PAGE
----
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COVID-19 (Novel Coronavirus)
Nunavut COVID-19 Case Update
|Confirmed cases||Probable cases||PUI cumulative total||PUI currently under investigation||PUIs now no longer under investigation|
*PUI (Persons Under Investigation) includes all individuals that meet the national PUI definition as well as some others self-monitoring or self-isolating.
*Please note: Every effort is made to keep this list up-to-date and complete but it may not reflect all individuals tested. Please keep that in mind when reviewing this information.
The Government of Nunavut is actively monitoring the COVID-19 situation nationally and globally.
Starting Tuesday, March 24 at 11:59 p.m.: Only Nunavut residents and critical workers will be allowed into the territory. Residents will have to provide proof of residency to be allowed to fly into Nunavut.
Prior to boarding a plane into the territory, residents will undergo a mandatory 14-day isolation period in either Ottawa, Winnipeg, Edmonton or Yellowknife. At the end of the 14 days, asymptomatic residents will be cleared and provided a letter signed by the Chief Public Health Officer allowing them to return to their home community.
This also includes medical travel patients. Critical employees will have to provide written permission from the Nunavut CPHO to be allowed to fly into the territory. Contact CPHOTravelRequests@gov.nu.ca. Critical employees and Isolation Protocol.
Download Travel Request Form (Form must be downloaded before filling it in)
Download Critical Employee Travel Request Form (Form must be downloaded before filling it in)
NOTE: Requests for critical travel submitted less than 48 hours before the scheduled flight may not be approved before time of travel.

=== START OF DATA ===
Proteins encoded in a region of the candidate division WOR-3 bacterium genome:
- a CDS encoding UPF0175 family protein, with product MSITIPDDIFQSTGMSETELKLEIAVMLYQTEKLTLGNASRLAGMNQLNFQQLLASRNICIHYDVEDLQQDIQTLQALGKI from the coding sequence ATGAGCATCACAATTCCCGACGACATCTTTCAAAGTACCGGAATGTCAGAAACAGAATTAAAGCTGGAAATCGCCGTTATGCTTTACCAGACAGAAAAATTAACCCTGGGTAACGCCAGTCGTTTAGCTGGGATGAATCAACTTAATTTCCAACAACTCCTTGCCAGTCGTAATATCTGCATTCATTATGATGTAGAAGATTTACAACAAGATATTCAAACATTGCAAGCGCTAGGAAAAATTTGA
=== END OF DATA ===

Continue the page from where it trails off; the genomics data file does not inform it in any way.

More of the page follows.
Need to talk to someone if you have COVID-19 symptoms, or have recently travelled to or from an affected area? Please call 975-8601 or 1-888-975-8601 from 7:30 a.m. to 7:30 p.m.to speak with someone. Please remember this line is for those who need it – and should not be used for general inquiries.
If you have questions or need help in an emergency, call your local health centre.
What are the risks of getting COVID-19?
COVID-19 is a serious health threat, and the situation is evolving daily. The risk will vary between and within communities, but given the increasing number of cases in Canada, the risk to Canadians is considered high.
This does not mean that all Canadians will get the disease. It means that there is already a significant impact on our health care system. If we do not flatten the epidemic curve now, the increase of COVID-19 cases could impact health care resources available to Canadians.
The risk for COVID-19 may be increased for certain settings such as:
- cruise ships
- crowded areas (such as public transit and shopping centres)
- gatherings (spiritual and cultural settings, theatres, sports arenas, festivals and conferences)
There is an increased risk of more severe outcomes for Canadians:
- aged 65 and over
- with compromised immune systems
- with underlying medical conditions
People that fall into these categories should reconsider attending gatherings. This includes large gatherings and even smaller events in crowded or enclosed settings.
If you have symptoms (cough, fever or difficulty breathing), do not attend a mass gathering, event or places where people gather. You could put someone whose health is vulnerable at risk.
Those who are infected with COVID-19 may have little to no symptoms. You may not know you have symptoms of COVID-19 because they are similar to a cold or flu. Symptoms may take up to 14 days to appear after exposure to COVID-19. This is the longest known infectious period for this disease.
- difficulty breathing
- pneumonia in both lungs requiring support for breathing.
If you become ill
If you develop symptoms and have travelled to a region with known cases of COVID-19 occurring in the community or have been in contact with someone who has:
- stay at home and avoid contact with others
- follow up with your health care professional
If you develop fever, cough or difficulty breathing in the next 14 days, call your health care provider or local public health authority and advise them of possible contact with COVID-19.
If you are ill and must visit a health care professional, call ahead or tell them when you arrive that you have a respiratory illness and if you have travelled.